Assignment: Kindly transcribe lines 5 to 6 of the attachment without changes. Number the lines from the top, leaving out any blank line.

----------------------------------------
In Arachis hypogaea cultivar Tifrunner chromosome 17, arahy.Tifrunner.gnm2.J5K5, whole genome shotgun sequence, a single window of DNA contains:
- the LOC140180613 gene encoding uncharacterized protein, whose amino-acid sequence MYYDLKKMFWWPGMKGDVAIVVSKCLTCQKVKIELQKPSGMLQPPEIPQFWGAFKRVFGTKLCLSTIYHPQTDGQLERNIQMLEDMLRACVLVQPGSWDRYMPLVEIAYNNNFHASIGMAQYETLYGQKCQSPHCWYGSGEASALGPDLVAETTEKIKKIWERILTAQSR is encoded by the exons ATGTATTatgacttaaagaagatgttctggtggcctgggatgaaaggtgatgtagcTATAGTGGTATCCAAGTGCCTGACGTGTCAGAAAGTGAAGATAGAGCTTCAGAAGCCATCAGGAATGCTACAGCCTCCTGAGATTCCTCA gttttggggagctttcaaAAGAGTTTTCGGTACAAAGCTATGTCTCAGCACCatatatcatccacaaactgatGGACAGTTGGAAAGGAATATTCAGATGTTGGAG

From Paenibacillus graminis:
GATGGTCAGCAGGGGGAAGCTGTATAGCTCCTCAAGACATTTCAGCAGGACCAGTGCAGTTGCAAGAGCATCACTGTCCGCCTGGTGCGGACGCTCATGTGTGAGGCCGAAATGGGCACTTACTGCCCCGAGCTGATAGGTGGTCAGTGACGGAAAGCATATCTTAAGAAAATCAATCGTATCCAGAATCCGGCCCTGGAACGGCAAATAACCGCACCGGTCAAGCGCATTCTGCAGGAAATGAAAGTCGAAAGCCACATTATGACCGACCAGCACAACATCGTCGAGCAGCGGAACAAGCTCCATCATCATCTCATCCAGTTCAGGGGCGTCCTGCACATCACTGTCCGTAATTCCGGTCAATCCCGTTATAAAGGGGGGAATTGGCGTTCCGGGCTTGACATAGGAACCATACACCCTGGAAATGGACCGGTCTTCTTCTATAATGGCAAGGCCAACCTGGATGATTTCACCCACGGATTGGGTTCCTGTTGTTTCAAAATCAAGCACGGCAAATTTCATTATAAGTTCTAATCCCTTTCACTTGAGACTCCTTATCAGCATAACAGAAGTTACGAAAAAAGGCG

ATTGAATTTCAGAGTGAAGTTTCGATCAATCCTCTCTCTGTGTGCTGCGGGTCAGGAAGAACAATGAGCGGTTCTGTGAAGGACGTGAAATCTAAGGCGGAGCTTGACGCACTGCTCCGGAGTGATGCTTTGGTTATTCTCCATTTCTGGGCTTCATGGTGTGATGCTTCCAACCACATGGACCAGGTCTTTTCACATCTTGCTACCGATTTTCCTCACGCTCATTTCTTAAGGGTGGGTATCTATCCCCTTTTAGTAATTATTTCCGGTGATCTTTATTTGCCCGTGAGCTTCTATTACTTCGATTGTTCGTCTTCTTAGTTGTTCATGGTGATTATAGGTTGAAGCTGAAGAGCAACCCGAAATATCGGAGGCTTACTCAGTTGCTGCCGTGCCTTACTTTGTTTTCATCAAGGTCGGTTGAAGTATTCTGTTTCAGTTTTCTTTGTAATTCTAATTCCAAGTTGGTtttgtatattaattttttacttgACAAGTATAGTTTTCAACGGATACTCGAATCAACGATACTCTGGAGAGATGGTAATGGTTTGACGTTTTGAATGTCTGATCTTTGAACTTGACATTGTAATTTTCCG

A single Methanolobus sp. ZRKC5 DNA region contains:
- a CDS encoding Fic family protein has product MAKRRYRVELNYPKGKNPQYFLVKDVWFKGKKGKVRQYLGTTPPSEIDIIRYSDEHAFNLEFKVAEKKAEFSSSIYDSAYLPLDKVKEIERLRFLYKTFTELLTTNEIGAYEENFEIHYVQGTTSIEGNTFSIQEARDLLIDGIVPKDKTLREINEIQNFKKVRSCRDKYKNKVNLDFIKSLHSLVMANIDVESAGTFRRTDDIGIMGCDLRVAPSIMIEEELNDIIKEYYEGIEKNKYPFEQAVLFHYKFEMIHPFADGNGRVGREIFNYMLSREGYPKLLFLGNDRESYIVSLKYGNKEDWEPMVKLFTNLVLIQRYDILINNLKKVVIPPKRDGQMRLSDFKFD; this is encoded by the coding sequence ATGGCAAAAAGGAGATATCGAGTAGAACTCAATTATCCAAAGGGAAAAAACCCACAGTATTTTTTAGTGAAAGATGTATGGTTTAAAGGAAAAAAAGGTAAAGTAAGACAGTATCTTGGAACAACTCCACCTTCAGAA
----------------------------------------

ATTGAATTTCAGAGTGAAGTTTCGATCAATCCTCTCTCTGTGTGCTGCGGGTCAGGAAGAACAATGAGCGGTTCTGTGAAGGACGTGAAATCTAAGGCGGAGCTTGACGCACTGCTCCGGAGTGATGCTTTGGTTATTCTCCATTTCTGGGCTTCATGGTGTGATGCTTCCAACCACATGGACCAGGTCTTTTCACATCTTGCTACCGATTTTCCTCACGCTCATTTCTTAAGGGTGGGTATCTATCCCCTTTTAGTAATTATTTCCGGTGATCTTTATTTGCCCGTGAGCTTCTATTACTTCGATTGTTCGTCTTCTTAGTTGTTCATGGTGATTATAGGTTGAAGCTGAAGAGCAACCCGAAATATCGGAGGCTTACTCAGTTGCTGCCGTGCCTTACTTTGTTTTCATCAAGGTCGGTTGAAGTATTCTGTTTCAGTTTTCTTTGTAATTCTAATTCCAAGTTGGTtttgtatattaattttttacttgACAAGTATAGTTTTCAACGGATACTCGAATCAACGATACTCTGGAGAGATGGTAATGGTTTGACGTTTTGAATGTCTGATCTTTGAACTTGACATTGTAATTTTCCG

A single Methanolobus sp. ZRKC5 DNA region contains: